On the other hand, the public interest in respecting the right to privacy is a very strong public interest and is recognised in the language of section 37 of the FOI Act. This public interest in protecting privacy rights is also reflected in the Long Title to the Act. Furthermore, the right to privacy has been recognised as an unenumerated right under the Constitution. I am also mindful that the strong protection afforded to privacy rights under FOI is consistent with Article 8 of the European Convention on Human Rights. Also, unlike other public interest tests provided for in the FOI Act, there is a discretionary element to section 37(5)(a), which is a further indication of the very strong public interest in the right to privacy. Privacy rights will therefore be set aside only where the public interest served by granting the request (and breaching those rights) is sufficiently strong to outweigh the public interest in protecting privacy.

The applicant has made it clear that she would treat the information as confidential in the event that access was granted. While I have no doubt that she would do so, I must have regard to the fact that when a record is released under the FOI Act, this, in effect, amounts to disclosure to "the world at large" because the Act places no restrictions on the subsequent uses to which the record may be put. Having carefully considered the matter, I do not consider that the public interest in the release of the redacted information in the record at issue outweighs, on balance, the significant public interest in protecting the privacy rights of the person to whom the information relates. I find, therefore, that section 37(5)(a) does not apply.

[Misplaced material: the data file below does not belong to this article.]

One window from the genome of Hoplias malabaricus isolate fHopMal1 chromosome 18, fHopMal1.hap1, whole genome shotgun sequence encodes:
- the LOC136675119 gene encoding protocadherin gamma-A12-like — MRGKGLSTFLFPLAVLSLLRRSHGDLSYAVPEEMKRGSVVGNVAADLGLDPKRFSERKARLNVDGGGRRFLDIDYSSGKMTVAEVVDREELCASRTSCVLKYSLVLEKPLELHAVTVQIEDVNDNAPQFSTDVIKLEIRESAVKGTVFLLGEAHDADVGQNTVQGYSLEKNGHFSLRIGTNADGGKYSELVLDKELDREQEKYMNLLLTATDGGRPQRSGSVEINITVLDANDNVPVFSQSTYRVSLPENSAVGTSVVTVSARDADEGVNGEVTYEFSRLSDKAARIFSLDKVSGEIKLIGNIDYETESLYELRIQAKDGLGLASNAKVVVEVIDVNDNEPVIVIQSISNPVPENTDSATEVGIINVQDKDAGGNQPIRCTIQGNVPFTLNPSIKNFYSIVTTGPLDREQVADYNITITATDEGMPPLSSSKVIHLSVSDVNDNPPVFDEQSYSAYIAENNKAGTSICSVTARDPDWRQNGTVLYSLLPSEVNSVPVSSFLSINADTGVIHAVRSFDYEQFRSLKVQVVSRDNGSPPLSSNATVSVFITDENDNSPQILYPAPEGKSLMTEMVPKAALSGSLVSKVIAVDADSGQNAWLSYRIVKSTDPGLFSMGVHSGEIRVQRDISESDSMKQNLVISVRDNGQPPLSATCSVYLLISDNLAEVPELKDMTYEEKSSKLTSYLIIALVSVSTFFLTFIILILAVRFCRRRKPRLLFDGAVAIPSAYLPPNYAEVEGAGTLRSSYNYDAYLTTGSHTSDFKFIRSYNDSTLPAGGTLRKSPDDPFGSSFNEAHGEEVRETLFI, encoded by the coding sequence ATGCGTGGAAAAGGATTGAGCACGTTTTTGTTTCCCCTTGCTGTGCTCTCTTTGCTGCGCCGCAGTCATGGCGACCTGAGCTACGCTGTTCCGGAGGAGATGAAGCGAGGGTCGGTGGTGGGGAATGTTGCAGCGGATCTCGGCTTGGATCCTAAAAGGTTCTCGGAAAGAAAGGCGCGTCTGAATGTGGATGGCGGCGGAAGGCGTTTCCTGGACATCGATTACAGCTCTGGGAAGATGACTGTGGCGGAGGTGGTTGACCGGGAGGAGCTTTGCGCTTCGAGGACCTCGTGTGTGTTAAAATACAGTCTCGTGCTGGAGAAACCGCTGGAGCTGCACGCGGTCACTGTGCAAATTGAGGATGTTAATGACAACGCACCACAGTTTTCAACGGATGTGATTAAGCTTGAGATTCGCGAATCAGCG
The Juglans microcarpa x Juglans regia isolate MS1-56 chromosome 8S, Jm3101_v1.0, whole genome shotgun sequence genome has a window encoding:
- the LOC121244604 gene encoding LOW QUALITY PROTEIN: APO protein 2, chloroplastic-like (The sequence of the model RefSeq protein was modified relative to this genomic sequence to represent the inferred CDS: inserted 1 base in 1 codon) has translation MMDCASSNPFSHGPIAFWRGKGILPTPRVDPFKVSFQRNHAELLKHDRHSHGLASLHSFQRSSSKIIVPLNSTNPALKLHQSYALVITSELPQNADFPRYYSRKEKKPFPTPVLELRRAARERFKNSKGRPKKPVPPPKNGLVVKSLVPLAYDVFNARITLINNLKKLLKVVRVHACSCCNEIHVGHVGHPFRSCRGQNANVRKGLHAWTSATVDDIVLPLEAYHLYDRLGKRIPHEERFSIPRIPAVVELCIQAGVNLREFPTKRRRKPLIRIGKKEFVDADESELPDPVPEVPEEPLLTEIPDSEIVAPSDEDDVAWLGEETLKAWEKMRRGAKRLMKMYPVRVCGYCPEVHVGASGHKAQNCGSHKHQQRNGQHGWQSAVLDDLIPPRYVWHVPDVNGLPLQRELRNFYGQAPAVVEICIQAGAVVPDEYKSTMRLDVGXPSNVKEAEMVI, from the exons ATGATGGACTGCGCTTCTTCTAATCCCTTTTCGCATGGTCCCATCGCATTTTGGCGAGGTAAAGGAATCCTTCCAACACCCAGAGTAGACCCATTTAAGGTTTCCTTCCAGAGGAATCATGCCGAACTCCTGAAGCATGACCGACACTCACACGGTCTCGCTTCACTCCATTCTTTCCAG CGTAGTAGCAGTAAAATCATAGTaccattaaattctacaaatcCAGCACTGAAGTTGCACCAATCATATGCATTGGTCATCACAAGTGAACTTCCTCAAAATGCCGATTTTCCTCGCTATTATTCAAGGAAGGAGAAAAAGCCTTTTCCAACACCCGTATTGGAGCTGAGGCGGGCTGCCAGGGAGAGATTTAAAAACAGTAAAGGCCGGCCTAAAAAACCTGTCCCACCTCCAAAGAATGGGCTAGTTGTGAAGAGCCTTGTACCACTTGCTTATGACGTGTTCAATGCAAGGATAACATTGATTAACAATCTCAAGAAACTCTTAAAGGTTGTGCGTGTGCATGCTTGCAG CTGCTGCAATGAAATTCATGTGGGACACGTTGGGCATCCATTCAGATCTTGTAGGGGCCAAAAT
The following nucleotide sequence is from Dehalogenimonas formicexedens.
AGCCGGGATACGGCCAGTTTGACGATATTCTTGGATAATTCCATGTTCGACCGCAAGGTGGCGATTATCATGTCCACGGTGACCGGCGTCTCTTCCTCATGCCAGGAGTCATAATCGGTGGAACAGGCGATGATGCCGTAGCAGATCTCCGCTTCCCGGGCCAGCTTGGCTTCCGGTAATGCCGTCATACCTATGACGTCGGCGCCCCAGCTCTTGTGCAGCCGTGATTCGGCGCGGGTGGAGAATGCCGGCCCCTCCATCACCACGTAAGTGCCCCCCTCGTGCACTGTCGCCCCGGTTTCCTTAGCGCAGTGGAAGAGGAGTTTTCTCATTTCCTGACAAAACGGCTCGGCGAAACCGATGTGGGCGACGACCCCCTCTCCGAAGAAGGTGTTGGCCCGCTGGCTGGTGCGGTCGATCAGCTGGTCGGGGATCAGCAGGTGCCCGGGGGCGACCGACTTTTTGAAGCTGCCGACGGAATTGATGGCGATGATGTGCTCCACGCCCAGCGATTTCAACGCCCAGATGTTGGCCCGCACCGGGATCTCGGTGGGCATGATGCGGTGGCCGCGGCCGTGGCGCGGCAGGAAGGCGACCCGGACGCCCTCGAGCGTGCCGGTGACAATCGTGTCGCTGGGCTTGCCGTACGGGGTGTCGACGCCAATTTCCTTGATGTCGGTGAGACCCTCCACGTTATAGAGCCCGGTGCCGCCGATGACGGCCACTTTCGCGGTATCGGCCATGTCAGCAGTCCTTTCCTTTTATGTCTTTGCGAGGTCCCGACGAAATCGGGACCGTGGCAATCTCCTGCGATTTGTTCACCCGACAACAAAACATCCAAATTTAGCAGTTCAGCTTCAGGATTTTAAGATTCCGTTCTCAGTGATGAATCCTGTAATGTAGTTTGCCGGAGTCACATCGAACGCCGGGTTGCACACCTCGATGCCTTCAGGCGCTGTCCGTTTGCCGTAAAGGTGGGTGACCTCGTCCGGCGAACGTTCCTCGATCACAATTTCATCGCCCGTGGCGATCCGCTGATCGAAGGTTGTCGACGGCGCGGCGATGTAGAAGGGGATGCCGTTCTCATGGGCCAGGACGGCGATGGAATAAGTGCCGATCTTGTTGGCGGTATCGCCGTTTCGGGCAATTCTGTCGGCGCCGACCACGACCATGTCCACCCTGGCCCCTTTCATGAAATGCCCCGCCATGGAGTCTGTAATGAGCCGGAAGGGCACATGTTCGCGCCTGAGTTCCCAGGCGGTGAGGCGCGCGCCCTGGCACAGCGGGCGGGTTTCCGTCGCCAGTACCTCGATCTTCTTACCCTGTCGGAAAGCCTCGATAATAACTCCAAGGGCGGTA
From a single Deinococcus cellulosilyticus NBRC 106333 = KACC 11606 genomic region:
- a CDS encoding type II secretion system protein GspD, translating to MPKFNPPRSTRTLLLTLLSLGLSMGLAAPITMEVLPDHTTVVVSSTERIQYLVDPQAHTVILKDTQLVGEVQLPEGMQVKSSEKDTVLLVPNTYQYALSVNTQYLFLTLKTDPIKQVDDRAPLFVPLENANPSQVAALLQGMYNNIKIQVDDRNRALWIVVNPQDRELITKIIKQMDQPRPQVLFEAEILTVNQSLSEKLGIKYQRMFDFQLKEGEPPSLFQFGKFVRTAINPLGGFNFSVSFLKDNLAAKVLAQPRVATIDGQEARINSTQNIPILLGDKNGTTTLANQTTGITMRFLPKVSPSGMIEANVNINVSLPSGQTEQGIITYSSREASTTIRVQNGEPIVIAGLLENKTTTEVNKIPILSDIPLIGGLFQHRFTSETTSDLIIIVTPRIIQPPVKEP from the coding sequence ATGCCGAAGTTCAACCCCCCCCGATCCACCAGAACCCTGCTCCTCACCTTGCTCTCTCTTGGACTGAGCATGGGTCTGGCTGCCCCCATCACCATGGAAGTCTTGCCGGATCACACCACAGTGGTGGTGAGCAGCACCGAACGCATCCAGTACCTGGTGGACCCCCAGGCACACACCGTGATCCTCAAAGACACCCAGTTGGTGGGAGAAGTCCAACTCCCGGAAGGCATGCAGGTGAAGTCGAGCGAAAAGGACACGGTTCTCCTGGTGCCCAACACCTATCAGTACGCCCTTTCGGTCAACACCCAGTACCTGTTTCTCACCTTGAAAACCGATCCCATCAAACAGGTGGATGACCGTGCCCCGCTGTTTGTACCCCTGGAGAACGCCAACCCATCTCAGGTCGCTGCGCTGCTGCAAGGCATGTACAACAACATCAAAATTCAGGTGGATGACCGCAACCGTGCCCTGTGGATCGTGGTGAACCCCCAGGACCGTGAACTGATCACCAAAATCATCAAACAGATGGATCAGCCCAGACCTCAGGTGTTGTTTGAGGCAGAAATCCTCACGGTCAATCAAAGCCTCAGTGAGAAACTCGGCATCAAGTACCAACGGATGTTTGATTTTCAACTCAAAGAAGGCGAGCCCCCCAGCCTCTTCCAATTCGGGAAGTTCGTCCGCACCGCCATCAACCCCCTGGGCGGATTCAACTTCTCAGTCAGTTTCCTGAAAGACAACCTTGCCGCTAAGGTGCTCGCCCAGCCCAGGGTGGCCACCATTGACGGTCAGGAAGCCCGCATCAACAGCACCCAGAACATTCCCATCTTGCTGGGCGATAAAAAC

Accordingly, I find that the HSE was justified in its decision to refuse access to the information sought by the applicant in this case.



Having carried out a review under section 22(2) of the Freedom of Information Act 2014, I hereby affirm the decision of the HSE in this case.


Right of Appeal

Section 24 of the FOI Act sets out detailed provisions for an appeal to the High Court by a party to a review, or any other person affected by the decision. In summary, such an appeal, normally on a point of law, must be initiated not later than four weeks after notice of the decision was given to the person bringing the appeal.


Stephen Rafferty,
Senior Investigator